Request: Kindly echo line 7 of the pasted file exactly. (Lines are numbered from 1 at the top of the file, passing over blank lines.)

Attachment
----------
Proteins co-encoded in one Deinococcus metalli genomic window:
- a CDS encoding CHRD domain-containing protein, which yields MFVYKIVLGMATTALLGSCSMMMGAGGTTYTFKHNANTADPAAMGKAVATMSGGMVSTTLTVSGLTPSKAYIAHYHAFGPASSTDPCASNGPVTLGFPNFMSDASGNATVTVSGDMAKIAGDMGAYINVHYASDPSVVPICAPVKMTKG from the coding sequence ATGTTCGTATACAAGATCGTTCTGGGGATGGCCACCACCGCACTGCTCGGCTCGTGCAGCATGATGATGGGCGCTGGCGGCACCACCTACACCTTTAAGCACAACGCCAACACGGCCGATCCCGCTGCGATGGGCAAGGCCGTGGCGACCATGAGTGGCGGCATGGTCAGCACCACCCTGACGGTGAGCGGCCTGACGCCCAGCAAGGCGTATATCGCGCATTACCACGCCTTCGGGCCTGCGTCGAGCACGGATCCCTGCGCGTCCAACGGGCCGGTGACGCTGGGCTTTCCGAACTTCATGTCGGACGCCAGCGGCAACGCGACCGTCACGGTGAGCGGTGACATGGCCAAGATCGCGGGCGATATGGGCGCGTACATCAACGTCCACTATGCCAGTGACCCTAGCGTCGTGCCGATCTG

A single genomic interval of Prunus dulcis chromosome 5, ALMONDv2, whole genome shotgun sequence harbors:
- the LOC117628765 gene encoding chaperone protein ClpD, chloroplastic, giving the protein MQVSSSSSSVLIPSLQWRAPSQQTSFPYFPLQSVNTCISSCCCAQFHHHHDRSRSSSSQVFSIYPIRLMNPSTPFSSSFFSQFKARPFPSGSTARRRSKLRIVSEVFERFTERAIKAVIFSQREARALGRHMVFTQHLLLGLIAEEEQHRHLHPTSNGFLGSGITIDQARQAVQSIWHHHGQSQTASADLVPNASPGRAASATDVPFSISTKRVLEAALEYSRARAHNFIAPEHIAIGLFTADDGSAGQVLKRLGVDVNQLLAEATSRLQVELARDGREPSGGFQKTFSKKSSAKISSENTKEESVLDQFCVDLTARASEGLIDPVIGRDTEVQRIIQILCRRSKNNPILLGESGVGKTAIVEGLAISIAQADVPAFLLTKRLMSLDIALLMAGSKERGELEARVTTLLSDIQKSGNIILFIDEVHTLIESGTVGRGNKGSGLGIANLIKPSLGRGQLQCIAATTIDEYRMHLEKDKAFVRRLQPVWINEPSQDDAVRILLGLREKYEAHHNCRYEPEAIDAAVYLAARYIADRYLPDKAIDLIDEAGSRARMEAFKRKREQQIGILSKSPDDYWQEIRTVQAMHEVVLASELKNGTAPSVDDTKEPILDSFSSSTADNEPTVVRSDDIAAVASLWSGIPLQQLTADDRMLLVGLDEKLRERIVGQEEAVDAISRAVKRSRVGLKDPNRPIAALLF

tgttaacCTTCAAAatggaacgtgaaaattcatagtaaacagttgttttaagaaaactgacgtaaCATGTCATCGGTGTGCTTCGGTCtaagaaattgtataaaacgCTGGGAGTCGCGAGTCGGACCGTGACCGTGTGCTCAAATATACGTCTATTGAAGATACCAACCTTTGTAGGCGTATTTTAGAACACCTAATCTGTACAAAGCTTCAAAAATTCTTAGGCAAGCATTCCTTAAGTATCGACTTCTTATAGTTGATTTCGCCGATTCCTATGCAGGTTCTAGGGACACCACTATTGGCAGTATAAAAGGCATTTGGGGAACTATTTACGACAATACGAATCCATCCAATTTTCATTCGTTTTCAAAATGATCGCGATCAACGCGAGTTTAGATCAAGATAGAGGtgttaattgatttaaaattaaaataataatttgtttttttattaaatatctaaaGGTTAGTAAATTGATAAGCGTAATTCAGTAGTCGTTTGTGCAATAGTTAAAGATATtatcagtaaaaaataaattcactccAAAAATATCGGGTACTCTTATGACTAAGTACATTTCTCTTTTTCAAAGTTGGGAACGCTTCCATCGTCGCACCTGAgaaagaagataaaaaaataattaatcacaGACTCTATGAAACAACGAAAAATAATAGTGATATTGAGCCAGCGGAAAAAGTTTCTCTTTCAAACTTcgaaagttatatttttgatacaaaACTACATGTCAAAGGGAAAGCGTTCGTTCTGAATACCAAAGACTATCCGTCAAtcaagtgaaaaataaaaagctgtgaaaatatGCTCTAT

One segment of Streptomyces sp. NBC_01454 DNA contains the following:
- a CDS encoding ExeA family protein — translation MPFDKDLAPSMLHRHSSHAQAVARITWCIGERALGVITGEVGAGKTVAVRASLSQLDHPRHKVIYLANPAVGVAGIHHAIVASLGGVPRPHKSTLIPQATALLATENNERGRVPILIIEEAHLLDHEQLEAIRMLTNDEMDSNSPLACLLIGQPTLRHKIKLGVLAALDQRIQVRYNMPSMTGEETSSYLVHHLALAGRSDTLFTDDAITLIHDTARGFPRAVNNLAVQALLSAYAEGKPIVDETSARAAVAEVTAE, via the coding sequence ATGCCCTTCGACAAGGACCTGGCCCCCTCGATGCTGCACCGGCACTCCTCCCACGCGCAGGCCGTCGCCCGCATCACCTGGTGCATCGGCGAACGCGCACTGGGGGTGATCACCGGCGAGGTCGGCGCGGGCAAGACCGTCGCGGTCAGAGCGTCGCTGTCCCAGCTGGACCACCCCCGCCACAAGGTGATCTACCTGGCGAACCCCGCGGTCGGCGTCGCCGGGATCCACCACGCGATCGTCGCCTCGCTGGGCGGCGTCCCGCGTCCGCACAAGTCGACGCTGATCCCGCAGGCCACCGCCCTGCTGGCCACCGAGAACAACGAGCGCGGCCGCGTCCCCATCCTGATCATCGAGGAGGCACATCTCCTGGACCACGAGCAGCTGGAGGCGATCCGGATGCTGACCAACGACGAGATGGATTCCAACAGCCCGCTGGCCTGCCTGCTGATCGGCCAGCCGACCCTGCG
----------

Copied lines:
- a CDS encoding ExeA family protein — translation MPFDKDLAPSMLHRHSSHAQAVARITWCIGERALGVITGEVGAGKTVAVRASLSQLDHPRHKVIYLANPAVGVAGIHHAIVASLGGVPRPHKSTLIPQATALLATENNERGRVPILIIEEAHLLDHEQLEAIRMLTNDEMDSNSPLACLLIGQPTLRHKIKLGVLAALDQRIQVRYNMPSMTGEETSSYLVHHLALAGRSDTLFTDDAITLIHDTARGFPRAVNNLAVQALLSAYAEGKPIVDETSARAAVAEVTAE, via the coding sequence ATGCCCTTCGACAAGGACCTGGCCCCCTCGATGCTGCACCGGCACTCCTCCCACGCGCAGGCCGTCGCCCGCATCACCTGGTGCATCGGCGAACGCGCACTGGGGGTGATCACCGGCGAGGTCGGCGCGGGCAAGACCGTCGCGGTCAGAGCGTCGCTGTCCCAGCTGGACCACCCCCGCCACAAGGTGATCTACCTGGCGAACCCCGCGGTCGGCGTCGCCGGGATCCACCACGCGATCGTCGCCTCGCTGGGCGGCGTCCCGCGTCCGCACAAGTCGACGCTGATCCCGCAGGCCACCGCCCTGCTGGCCACCGAGAACAACGAGCGCGGCCGCGTCCCCATCCTGATCATCGAGGAGGCACATCTCCTGGACCACGAGCAGCTGGAGGCGATCCGGATGCTGACCAACGACGAGATGGATTCCAACAGCCCGCTGGCCTGCCTGCTGATCGGCCAGCCGACCCTGCG